Recently I’ve somehow ended up reading books written by people that are dead. Normally I don’t pay much attention to if the author is dead or alive, but after receiving The Opposite of Loneliness in my Easter basket, I’ve started to notice if the author is still alive.
The Opposite of Loneliness is a collection of essays written by Marina Keegan, a Yale graduate who was killed in a car accident three days after her graduation. I started reading her book the day that I got it and fell in love with it. The only thing that kept me from finishing the book that night was knowing that there would never be anything else written by Marina Keegan. This book was the only piece of writing that I would be able to read by her.
It got me thinking: Should we read books written by people who are dead differently than those whose authors are alive? Should I have stopped reading The Opposite of Loneliness simply because I wanted to savor the only writings that I would read from her? Or should I have just read the whole book in one sitting?
How should we read books written by those who are dead?
As I thought about this, I realized that the majority of books that I’ve read have been written by people who are buried. People who won’t write ever again. Shakespeare, Ken Kesey, and George Orwell are just a few awesome authors who are no longer with us. I’ve read books by those three men without even thinking of if they were dead or not. Not thinking that there would be no new writing from them. I simply read their books without a second thought.
Why were Marina Keegan’s essays different? Why did I freeze before I continued reading?
I have come to the conclusion that I stopped because she was so young. There should have been more writings from her. This should not have been her only published work. She was not expected to die.
That was why I couldn’t keep reading. I couldn’t keep reading because with every page turn, I was confronted by the shortness and harness of life. Every page turn, I stood face to face with some of the most beautiful writing I’ve ever read, and it was written by someone who shouldn’t be dead.
I couldn’t keep reading because that could be me. That could be any of us.
We can all be forced to stop writing, stop dancing, stop singing, stop creating at any moment.
And as scary as that is, it’s also a challenge.
What do we make with our time we have to create?
“And I cry because everything is so beautiful and so short” -Marina Keegan
I wrote this in English earlier this year.
The Manifesto of the Amalgamation of Mismatched Puzzle Pieces
Article I, written by the Puzzle Piece from the “Skeleton Floor Puzzle”:
- The purpose of Article I is to define the Amalgamation of Mismatched Puzzle Pieces which was founded in the 7th month of the 997th year of the second millennium.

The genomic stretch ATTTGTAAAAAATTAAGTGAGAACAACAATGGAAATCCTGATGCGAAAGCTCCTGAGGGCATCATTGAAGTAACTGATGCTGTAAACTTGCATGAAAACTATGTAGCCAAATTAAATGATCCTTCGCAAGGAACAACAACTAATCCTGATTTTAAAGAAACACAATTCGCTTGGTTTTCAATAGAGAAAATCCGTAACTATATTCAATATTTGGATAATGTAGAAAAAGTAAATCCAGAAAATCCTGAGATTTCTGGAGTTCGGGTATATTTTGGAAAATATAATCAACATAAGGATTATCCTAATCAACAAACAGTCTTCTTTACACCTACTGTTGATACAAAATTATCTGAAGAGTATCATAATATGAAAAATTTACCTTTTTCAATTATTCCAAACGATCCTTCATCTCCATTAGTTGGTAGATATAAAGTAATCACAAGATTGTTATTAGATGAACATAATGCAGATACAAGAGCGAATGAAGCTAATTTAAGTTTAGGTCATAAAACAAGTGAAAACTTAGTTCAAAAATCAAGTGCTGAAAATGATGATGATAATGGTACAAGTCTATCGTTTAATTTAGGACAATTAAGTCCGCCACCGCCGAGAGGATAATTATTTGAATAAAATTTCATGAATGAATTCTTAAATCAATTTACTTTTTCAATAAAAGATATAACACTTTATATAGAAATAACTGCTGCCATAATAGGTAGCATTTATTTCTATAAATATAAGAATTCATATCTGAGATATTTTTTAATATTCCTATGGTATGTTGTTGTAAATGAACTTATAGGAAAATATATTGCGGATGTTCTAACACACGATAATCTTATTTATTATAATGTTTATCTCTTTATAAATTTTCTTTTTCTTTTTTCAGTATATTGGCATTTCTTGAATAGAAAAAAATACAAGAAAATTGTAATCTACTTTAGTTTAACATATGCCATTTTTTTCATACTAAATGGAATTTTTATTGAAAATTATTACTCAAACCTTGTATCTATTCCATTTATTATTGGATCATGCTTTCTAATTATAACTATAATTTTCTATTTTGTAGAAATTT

- The definition of amalgam, as taken from the Merriam Webster Dictionary, is a combination or mixture of different things.
- The definition of puzzle, as taken from the Merriam Webster Dictionary, is something hard to understand or explain.
- The definition of the Amalgamation of Mismatched Puzzle Pieces, as adopted by the Mismatched Puzzle Pieces, is a group of puzzle pieces that have been exiled, have simply gone astray, or have chosen to leave their respective puzzles. Realizing that they could neither stand alone nor return to their former puzzles, the mismatched puzzle pieces joined together to attempt to make something functional.
Article II, written by the Puzzle Piece from “US Capitol Building 3D Puzzle”
- All pieces must pledge loyalty to the Amalgamation of Mismatched Puzzle Pieces.
Article III, written by the Puzzle Piece from “Ravensburger Yosemite Valley- 1000 Piece Puzzle”
The Puzzle Pieces that are part of the Amalgamation of Mismatched puzzle pieces all pledge to not dwell on the negative aspects of this life. They will accept that they no longer are part of the group that they were “designed” to be in. They will turn the seemingly negative separation into something positive. They will be phoenixes that, with the help of those around them, will come together to make something new. The new creation may not be what the pieces feel like they were made for, and, as a Puzzle Piece that has experienced this feeling as well, I can say that this feeling is temporary and is common among all of the pieces. When we look to the earth, we realize that this separation of the similar and the mixture of the different is not something that we need to fear. If the clouds would have refused to join the sky simply because the sky was not a cloud, we have a world that does not get to experience the beauty of white clouds contrasted on a blue sky. Or if the mountains said to the earth, “You are not like us. We cannot associate.” Luckily, neither of these things has actually occurred. And neither of those things will happen to the Amalgamation of Mismatched Puzzle Pieces.
Article IV, written by the Puzzle Piece from “WWII Poster Collage Jigsaw Puzzle”
Article V, written by the Amalgamation of Mismatched Puzzle Pieces
If one returns to Article I, Section D, one would find the mission of the Amalgamation of Mismatched Puzzle Pieces. The Amalgamation would like to conclude its manifesto by reporting the success of the mission outlined in the mentioned passage. The Amalgamation has reached a point in its life that no longer are individual pieces in mourning of their former lives, no longer are they attempting to fix into the categories that the factory workers sorted them into at the factory. We are realizing that it is truly up to ourselves to define who we are.
The Amalgamation of Mismatched Puzzle Pieces
I did all artwork in The Manifesto of the Amalgamation Mismatched Puzzle Pieces. All puzzles references are real puzzles and can be purchased on Amazon.com.